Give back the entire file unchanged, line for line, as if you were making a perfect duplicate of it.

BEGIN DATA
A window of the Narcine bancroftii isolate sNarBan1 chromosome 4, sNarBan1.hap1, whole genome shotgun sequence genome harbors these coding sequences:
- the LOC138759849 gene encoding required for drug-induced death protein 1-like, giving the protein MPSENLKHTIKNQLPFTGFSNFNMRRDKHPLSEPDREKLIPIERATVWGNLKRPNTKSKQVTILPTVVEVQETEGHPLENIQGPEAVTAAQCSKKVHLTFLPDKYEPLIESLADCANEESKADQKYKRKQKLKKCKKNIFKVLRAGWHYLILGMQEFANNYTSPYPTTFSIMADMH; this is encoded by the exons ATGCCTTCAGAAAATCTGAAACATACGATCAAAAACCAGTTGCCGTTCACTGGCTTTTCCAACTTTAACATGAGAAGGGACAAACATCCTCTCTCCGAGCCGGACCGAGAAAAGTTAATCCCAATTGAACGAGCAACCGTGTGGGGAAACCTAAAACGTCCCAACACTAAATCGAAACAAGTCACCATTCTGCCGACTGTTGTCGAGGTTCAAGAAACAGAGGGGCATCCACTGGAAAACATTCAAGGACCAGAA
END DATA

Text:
A window of the Narcine bancroftii isolate sNarBan1 chromosome 4, sNarBan1.hap1, whole genome shotgun sequence genome harbors these coding sequences:
- the LOC138759849 gene encoding required for drug-induced death protein 1-like, giving the protein MPSENLKHTIKNQLPFTGFSNFNMRRDKHPLSEPDREKLIPIERATVWGNLKRPNTKSKQVTILPTVVEVQETEGHPLENIQGPEAVTAAQCSKKVHLTFLPDKYEPLIESLADCANEESKADQKYKRKQKLKKCKKNIFKVLRAGWHYLILGMQEFANNYTSPYPTTFSIMADMH; this is encoded by the exons ATGCCTTCAGAAAATCTGAAACATACGATCAAAAACCAGTTGCCGTTCACTGGCTTTTCCAACTTTAACATGAGAAGGGACAAACATCCTCTCTCCGAGCCGGACCGAGAAAAGTTAATCCCAATTGAACGAGCAACCGTGTGGGGAAACCTAAAACGTCCCAACACTAAATCGAAACAAGTCACCATTCTGCCGACTGTTGTCGAGGTTCAAGAAACAGAGGGGCATCCACTGGAAAACATTCAAGGACCAGAA